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First MARSIS Boom Fixed.
After a brief glitch last week, the European Space Agency's Mars Express spacecraft has successfully deployed the first of its MARSIS booms to its full length. The 20 metre (66 foot) boom is composed of 13 segments, but one joint didn't fully lock into place. Controllers turned the cold side of the boom into the Sun, which heated it up, and forced it into place. With the first boom complete, controllers will extend its two additional booms within a few weeks, so Mars Express can begin searching for underground sources of water.
Thanks to a manoeuvre performed on 10 May 2005 at 20:20 CET, ESA flight controllers have successfully completed the deployment of the first boom of the MARSIS radar on board ESA's Mars Express spacecraft.
After the start of the deployment of the first 20-metre boom on 4 May, analysis by flight controllers at ESA’s European Space Operations Centre, Darmstadt, Germany, had shown that although 12 out of the 13 boom segments were in place, one of the outermost segments, possibly No. 10, had deployed but was not locked into position.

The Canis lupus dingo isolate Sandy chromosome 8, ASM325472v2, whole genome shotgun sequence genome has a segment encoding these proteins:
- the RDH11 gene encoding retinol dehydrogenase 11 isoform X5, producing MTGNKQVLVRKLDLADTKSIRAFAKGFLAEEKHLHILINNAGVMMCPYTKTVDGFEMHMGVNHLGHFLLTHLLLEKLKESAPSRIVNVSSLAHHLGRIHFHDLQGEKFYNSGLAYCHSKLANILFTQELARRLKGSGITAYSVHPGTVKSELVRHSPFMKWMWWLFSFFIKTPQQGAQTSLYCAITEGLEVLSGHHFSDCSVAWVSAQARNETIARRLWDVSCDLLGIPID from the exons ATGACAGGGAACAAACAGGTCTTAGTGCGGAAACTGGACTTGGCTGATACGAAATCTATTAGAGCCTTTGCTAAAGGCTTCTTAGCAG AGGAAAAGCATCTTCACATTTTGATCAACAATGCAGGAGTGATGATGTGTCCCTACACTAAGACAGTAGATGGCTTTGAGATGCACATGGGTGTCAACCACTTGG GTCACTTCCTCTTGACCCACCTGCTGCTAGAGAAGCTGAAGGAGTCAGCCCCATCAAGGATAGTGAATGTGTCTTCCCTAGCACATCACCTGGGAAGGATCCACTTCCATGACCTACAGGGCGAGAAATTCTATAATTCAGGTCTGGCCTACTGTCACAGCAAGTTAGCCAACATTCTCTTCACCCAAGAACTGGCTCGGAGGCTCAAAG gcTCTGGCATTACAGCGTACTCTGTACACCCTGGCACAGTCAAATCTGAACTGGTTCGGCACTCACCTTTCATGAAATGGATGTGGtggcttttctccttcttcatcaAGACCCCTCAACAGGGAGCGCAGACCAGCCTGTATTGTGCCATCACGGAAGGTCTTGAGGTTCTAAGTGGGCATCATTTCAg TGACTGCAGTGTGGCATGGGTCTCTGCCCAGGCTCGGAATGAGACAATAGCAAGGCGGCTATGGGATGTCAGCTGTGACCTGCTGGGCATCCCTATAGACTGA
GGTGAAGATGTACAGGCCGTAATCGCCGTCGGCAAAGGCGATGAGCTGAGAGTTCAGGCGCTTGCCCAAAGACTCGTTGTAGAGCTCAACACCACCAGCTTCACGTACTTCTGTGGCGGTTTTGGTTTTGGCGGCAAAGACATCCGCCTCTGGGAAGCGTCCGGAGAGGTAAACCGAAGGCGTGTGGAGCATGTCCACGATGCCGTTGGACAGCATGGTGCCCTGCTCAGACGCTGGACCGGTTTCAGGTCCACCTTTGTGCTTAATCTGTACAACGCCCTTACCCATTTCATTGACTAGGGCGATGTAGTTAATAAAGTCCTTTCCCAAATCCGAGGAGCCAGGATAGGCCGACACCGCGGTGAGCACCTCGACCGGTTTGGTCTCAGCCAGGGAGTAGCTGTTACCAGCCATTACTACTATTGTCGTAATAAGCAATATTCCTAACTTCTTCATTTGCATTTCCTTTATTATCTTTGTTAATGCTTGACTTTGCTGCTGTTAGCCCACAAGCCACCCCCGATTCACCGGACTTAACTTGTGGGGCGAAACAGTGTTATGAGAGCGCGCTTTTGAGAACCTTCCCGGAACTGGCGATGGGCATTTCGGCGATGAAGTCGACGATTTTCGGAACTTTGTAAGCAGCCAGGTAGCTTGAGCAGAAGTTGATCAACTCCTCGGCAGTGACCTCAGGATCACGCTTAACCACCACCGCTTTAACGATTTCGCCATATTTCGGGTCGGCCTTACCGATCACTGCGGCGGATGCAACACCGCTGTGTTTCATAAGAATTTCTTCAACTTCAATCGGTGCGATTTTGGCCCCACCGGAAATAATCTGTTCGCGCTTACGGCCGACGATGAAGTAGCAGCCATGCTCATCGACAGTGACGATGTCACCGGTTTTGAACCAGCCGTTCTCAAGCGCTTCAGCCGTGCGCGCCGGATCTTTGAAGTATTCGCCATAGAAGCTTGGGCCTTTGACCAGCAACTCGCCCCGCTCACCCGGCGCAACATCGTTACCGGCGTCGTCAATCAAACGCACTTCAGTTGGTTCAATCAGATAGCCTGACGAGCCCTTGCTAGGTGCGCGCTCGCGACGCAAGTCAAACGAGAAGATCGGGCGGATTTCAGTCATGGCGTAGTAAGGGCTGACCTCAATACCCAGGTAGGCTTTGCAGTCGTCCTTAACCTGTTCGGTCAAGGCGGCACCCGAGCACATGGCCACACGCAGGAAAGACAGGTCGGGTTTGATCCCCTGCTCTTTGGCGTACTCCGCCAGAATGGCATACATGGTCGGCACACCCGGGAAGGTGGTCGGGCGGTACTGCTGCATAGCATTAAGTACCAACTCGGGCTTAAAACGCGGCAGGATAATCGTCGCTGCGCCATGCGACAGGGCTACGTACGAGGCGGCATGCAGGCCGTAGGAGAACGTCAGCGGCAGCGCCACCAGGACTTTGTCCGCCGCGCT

Deployment of the second (20 m) and third (7 m) booms was suspended pending a full analysis and assessment of the situation.
As prolonged storage in the cold conditions of Outer space could affect the fibreglass and Kevlar material of the boom, the mission team decided to 'slew’ (or swing) the 680 kg spacecraft so that the Sun would heat the cold side of the boom. It was hoped that as the cold side expanded in the heat, it would force the unlocked segment into place.
After an hour, Mars Express was pointed back to Earth, and contact re-established at 04:50 CET on 11 May. A detailed analysis of the data received showed that all segments had successfully locked and Boom 1 was fully deployed.
The operations to deploy the remaining two booms could be resumed in a few weeks, after a thorough analysis and investigation of the Boom 1 deployment characteristics.
The Mars Express Sub-Surface Sounding Radar Altimeter (MARSIS) experiment is to map the Martian sub-surface structure to a depth of a few kilometres. The instrument's 40-metre long antenna booms will send low frequency radio waves towards the planet, which will be reflected from any surface they encounter.
MARSIS is one of the seven science experiments carried on board Mars Express, one of the most successful missions ever flown to the Red Planet. Mars Express was launched on 2 June 2003 and entered Mars orbit in December 2003.
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